CodeMR is a powerful software quality tool which is integrated with IDEs and supports multiple programming languages. Java, Kotlin, Scala and C++.
Measurement plays a key role in quality improvement activities and metrics are the quantitative measurement of software design quality.
CodeMR automatically extracts quality metrics and class relations from source code and visualizes them on a graph-based interactive visual environment. This visual environment effectively simplifies comprehension and refactoring of complex software systems.
Software external quality displays the visible symptoms when there are issues, but the roots are invisible internal quality attributes: program structure, complexity, coupling, testability, reusability, readability, maintainability. Coupling, Complexity, Cohesion and Size are the fundamental internal quality attributes of a software.
Visual properties of a node in a graph are its color, size, and shape pattern. Each quality attribute is mapped to different physical properties of a node. The user can change mapping scheme by defining different metric query statements.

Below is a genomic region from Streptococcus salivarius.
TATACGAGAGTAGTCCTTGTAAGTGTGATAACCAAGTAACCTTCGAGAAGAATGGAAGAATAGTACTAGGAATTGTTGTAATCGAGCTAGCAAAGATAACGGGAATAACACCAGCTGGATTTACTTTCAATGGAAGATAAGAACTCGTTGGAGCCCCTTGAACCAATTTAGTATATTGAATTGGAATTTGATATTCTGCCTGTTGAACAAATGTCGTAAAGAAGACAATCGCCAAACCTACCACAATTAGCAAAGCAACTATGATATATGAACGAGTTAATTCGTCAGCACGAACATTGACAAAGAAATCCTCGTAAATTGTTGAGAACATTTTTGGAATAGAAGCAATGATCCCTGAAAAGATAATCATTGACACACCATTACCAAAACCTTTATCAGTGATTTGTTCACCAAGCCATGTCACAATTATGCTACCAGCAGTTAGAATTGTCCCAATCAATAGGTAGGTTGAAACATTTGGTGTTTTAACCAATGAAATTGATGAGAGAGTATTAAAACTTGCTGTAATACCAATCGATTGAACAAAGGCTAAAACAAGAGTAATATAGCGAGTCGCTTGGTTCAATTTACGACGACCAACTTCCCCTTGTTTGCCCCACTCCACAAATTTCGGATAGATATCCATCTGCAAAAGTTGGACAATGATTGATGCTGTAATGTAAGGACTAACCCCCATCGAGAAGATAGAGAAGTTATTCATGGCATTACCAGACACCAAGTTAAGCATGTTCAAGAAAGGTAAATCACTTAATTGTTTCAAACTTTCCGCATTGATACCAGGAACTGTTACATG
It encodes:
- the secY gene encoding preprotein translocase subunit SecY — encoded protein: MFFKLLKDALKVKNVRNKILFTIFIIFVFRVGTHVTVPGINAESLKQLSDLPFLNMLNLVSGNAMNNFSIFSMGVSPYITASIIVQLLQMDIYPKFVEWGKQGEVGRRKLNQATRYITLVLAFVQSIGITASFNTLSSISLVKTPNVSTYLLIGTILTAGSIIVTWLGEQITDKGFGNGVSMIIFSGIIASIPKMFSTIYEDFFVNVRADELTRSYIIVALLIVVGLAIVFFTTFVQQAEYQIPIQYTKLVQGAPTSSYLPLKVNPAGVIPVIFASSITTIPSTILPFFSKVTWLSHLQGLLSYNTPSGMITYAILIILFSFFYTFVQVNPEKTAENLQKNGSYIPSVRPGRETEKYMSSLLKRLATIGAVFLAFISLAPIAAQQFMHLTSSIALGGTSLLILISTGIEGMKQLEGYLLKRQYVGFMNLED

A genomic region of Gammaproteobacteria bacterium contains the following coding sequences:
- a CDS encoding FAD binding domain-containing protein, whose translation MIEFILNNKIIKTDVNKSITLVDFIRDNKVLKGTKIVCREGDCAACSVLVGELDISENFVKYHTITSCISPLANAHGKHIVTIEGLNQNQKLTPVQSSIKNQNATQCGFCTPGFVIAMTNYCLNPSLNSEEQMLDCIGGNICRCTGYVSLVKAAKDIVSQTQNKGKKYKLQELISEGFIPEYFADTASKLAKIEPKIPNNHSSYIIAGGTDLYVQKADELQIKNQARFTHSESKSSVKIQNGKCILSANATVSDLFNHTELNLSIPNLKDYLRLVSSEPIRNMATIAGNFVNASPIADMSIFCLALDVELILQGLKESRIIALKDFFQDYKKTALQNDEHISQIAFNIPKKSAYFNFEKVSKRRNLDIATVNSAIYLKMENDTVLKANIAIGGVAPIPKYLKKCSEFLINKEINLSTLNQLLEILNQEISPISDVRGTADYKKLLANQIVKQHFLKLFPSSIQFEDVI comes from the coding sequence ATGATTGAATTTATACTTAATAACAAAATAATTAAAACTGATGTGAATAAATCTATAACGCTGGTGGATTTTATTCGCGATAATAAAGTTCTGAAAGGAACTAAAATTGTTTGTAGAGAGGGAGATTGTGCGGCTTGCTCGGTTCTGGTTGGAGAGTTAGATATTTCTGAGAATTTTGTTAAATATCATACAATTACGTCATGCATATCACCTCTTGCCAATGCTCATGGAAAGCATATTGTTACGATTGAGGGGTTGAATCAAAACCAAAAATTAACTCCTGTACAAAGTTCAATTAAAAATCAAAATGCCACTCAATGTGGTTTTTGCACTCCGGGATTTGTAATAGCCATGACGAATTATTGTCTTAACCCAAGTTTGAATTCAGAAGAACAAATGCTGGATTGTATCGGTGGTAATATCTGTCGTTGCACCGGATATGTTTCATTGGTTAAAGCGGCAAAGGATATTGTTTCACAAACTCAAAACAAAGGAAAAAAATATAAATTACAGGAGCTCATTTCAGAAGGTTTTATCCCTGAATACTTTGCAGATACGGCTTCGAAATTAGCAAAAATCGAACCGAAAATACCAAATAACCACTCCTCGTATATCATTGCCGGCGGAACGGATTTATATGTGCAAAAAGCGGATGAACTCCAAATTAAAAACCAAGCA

Color: Indicates the complexity of entity. Complexity changes the color scale to a blue-to-red spectrum. Colors get warmer while complexity of an entity increases. Because red color is associated with danger in most cultures, red color indicates high complexity.
Shape: While the coupling attribute value of a class increases, the node shape becomes more cornered. A class with high coupling has more corners that indicate more interaction points with other classes. Circle means low coupling, where six-edges star means very high coupling.